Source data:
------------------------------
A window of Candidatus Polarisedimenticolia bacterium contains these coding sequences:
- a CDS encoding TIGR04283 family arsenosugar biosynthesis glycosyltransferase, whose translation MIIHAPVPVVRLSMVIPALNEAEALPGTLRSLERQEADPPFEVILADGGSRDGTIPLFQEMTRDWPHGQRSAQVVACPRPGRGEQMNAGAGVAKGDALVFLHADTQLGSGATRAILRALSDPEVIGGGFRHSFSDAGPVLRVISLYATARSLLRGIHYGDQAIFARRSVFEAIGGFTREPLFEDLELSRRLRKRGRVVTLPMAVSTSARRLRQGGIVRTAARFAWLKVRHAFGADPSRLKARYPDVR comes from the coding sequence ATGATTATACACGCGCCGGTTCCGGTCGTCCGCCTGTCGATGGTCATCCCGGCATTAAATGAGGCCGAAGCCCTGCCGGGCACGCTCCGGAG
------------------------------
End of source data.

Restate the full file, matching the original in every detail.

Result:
A window of Candidatus Polarisedimenticolia bacterium contains these coding sequences:
- a CDS encoding TIGR04283 family arsenosugar biosynthesis glycosyltransferase, whose translation MIIHAPVPVVRLSMVIPALNEAEALPGTLRSLERQEADPPFEVILADGGSRDGTIPLFQEMTRDWPHGQRSAQVVACPRPGRGEQMNAGAGVAKGDALVFLHADTQLGSGATRAILRALSDPEVIGGGFRHSFSDAGPVLRVISLYATARSLLRGIHYGDQAIFARRSVFEAIGGFTREPLFEDLELSRRLRKRGRVVTLPMAVSTSARRLRQGGIVRTAARFAWLKVRHAFGADPSRLKARYPDVR comes from the coding sequence ATGATTATACACGCGCCGGTTCCGGTCGTCCGCCTGTCGATGGTCATCCCGGCATTAAATGAGGCCGAAGCCCTGCCGGGCACGCTCCGGAG